Fox, RCN brass remain committed to growing Spanish-language broadcast net
Spanish-language broadcast network MundoFox is starting to show signs of life in primetime, despite its distribution challenges.
The joint venture of Fox Intl. Channels and Colombia’s RCN has more than tripled its primetime viewership in recent weeks, from under 50,000 viewers in the adults 18-49 demo in the summer to 80,000 in November. More than 277,000 in the demo (and 437,000 overall) turned out earlier this month for the Dec. 6 finale of the biblical-themed “Joseph of Egypt” (pictured), an import from Brazil.
In Los Angeles, the finale’s 1.4 rating boosted MundoFox to the No. 2 slot in the 18-49 demo, beating all networks regardless of language except for the Spanish-lingo behemoth Univision.
Fox execs say they are encouraged by the fact that despite only reaching 29% of all U.S. households, MundoFox ranked 46th last week among 122 ad-supported networks in English or Spanish.
“That may not sound like something to brag about… but most of the other networks in this list are available in 80% or more of U.S. homes,” said Fox Intl. Channels prexy-CEO Hernan Lopez.
Carriage deals continues to be a challenge as MundoFox has fallen far short of its stated target last year to reach 70% of the country’s 14.1 million Hispanic TV households by May. The network bowed in August 2012.
New York, the second-most important market after Los Angeles, remains elusive as MundoFox’s low-power station affiliate is not available on Time Warner Cable which reps up to 34% of the market.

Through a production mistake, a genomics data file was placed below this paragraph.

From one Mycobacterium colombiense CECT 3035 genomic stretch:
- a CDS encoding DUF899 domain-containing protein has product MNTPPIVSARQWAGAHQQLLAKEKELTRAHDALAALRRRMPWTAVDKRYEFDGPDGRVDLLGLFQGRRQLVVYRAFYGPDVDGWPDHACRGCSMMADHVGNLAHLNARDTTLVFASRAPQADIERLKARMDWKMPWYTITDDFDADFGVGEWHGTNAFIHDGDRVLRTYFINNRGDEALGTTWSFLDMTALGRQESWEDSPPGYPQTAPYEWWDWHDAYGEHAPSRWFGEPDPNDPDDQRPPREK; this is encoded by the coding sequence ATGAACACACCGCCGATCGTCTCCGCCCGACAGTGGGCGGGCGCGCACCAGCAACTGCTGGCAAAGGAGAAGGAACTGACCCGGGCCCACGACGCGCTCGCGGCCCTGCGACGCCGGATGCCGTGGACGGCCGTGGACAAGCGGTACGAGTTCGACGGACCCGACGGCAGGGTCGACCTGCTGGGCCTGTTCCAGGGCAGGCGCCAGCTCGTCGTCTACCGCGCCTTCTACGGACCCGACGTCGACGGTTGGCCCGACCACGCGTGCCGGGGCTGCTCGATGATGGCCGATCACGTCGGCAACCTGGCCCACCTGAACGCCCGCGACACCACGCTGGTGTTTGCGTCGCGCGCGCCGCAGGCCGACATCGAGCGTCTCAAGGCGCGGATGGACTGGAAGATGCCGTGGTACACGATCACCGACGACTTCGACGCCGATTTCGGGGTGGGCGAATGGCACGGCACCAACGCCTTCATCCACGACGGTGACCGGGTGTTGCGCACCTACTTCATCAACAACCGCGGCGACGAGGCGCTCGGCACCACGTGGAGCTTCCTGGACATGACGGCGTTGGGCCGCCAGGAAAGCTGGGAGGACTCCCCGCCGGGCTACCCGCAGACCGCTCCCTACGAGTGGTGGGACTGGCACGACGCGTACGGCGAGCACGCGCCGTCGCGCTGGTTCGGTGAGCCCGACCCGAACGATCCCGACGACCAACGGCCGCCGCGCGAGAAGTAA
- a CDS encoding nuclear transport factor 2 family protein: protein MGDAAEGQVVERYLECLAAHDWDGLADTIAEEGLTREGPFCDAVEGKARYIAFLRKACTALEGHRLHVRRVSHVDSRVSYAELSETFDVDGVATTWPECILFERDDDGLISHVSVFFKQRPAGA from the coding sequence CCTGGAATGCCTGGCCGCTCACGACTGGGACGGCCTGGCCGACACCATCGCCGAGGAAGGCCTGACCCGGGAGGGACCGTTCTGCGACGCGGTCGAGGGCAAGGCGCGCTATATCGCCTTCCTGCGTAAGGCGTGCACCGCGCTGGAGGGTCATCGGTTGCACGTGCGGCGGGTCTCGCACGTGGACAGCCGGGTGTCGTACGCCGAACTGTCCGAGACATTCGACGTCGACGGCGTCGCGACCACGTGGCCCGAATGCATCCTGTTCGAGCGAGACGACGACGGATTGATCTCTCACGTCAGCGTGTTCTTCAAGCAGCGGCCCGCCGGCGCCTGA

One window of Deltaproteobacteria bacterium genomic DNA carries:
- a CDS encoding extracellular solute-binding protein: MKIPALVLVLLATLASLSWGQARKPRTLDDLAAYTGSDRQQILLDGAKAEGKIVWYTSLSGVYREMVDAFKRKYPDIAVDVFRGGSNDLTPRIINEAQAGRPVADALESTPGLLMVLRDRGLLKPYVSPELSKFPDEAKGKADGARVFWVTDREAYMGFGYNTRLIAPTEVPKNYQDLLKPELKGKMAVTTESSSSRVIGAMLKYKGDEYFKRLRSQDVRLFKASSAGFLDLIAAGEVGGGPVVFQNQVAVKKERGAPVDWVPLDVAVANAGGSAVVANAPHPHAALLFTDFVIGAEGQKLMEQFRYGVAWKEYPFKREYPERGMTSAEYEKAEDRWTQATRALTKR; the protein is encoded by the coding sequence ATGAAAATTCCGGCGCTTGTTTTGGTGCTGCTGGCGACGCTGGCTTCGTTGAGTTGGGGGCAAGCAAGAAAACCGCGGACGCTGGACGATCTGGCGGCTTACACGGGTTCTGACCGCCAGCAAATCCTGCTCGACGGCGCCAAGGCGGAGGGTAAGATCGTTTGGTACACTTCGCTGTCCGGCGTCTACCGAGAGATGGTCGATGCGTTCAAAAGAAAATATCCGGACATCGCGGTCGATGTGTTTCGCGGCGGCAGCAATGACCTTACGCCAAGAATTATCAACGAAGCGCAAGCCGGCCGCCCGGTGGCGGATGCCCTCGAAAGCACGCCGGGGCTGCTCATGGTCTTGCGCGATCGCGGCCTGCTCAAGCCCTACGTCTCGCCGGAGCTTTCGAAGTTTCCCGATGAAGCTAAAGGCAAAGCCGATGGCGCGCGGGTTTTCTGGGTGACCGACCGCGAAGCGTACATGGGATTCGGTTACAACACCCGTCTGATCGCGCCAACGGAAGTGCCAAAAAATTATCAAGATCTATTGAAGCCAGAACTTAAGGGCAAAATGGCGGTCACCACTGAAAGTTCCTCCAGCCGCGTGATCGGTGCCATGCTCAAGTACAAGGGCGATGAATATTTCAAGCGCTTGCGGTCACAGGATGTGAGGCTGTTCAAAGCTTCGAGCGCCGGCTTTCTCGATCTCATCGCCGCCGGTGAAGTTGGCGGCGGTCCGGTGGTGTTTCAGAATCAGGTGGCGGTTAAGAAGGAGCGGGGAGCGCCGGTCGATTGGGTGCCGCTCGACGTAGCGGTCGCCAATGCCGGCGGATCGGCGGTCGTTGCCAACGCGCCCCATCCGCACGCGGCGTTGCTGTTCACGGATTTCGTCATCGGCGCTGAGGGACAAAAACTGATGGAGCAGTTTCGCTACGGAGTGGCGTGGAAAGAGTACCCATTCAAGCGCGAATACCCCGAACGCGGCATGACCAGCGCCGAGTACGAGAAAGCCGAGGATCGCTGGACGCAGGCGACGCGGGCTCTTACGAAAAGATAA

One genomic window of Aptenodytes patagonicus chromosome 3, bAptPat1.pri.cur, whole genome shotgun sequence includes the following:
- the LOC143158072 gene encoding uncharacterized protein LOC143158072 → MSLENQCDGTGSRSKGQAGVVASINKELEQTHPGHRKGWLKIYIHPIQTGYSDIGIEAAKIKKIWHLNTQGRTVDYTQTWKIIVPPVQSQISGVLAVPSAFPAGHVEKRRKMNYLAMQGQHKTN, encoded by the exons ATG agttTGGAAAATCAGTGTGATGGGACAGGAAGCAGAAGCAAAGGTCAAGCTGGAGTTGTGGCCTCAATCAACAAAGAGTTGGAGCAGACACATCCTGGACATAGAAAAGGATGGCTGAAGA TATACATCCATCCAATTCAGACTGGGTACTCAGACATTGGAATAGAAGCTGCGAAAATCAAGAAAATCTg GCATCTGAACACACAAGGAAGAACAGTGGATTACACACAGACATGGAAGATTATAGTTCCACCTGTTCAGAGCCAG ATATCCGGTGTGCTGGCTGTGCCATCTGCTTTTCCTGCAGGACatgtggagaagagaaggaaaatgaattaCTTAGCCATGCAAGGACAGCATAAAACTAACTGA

“Given its geographical footprint and its high density of Hispanic viewers, Time Warner Cable is important to us,” said MundoFox prexy Emiliano Saccone. He expects the network to secure broader distribution next year as Fox and RCN redouble their commitment to growing MundoFox.
“Despite the constraints we have, we’ve been able to show that we’re well positioned to grow,” he said.
Like any startup net, MundoFox’s programming strategy has been a process of trial and error. Promising shows have included “100 Latinos,” the FremantleMedia/MundoFox spin on “Family Feud,” and action-drama “Alias El Mexicano.” “100 Latinos” has averaged about 129,000 viewers in recently weeks. “El Mexicano” has hovered around 173,000.
Interestingly, some of MundoFox’s efforts to drive synergies with other 21st Century Fox divisions have yielded weak results. The network re-aired Spanish-lingo dubbed episodes of FX’s crime drama “The Bridge,” set along the U.S.-Mexico border, which averaged under 20,000 viewers in the adults 18-49 demo.
The network’s heavily promoted launch of its own version of singing competition “El Factor X” delivered only about 23,000 viewers in adults 18-49. Those results reinforce the maxim in Spanish-lingo TV that Hispanic viewers often reject programs that are perceived as warmed-over versions of general-market fare.
Nonetheless, Saccone stresses that “El Factor X” was a good promotional vehicle for a network still in its infancy.
“From a brand perception standpoint, research showed that ‘El Factor X’ had a very positive impact on the MundoFox brand bringing added recognition to it, which was one of our key objectives,” he said.